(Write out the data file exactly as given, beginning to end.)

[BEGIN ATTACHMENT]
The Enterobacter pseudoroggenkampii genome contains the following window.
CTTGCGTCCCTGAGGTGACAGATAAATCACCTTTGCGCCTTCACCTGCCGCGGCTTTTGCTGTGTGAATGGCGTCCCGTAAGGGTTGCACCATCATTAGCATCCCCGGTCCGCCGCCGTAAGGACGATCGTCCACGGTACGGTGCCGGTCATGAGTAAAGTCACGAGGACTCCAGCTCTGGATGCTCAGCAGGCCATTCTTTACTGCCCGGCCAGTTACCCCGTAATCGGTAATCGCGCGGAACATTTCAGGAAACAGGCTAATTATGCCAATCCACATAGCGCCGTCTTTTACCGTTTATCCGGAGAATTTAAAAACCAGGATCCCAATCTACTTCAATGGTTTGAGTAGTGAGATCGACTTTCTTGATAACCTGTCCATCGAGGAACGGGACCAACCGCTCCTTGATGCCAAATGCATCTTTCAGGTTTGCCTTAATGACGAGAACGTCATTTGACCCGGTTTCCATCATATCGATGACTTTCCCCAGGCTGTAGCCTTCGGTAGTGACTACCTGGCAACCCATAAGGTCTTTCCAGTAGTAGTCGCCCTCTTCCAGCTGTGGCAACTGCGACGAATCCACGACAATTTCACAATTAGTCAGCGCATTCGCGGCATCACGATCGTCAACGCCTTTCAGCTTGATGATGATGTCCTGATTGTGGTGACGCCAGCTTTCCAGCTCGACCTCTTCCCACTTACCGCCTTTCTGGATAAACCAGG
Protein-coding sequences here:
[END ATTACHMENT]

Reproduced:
The Enterobacter pseudoroggenkampii genome contains the following window.
CTTGCGTCCCTGAGGTGACAGATAAATCACCTTTGCGCCTTCACCTGCCGCGGCTTTTGCTGTGTGAATGGCGTCCCGTAAGGGTTGCACCATCATTAGCATCCCCGGTCCGCCGCCGTAAGGACGATCGTCCACGGTACGGTGCCGGTCATGAGTAAAGTCACGAGGACTCCAGCTCTGGATGCTCAGCAGGCCATTCTTTACTGCCCGGCCAGTTACCCCGTAATCGGTAATCGCGCGGAACATTTCAGGAAACAGGCTAATTATGCCAATCCACATAGCGCCGTCTTTTACCGTTTATCCGGAGAATTTAAAAACCAGGATCCCAATCTACTTCAATGGTTTGAGTAGTGAGATCGACTTTCTTGATAACCTGTCCATCGAGGAACGGGACCAACCGCTCCTTGATGCCAAATGCATCTTTCAGGTTTGCCTTAATGACGAGAACGTCATTTGACCCGGTTTCCATCATATCGATGACTTTCCCCAGGCTGTAGCCTTCGGTAGTGACTACCTGGCAACCCATAAGGTCTTTCCAGTAGTAGTCGCCCTCTTCCAGCTGTGGCAACTGCGACGAATCCACGACAATTTCACAATTAGTCAGCGCATTCGCGGCATCACGATCGTCAACGCCTTTCAGCTTGATGATGATGTCCTGATTGTGGTGACGCCAGCTTTCCAGCTCGACCTCTTCCCACTTACCGCCTTTCTGGATAAACCAGG
Protein-coding sequences here: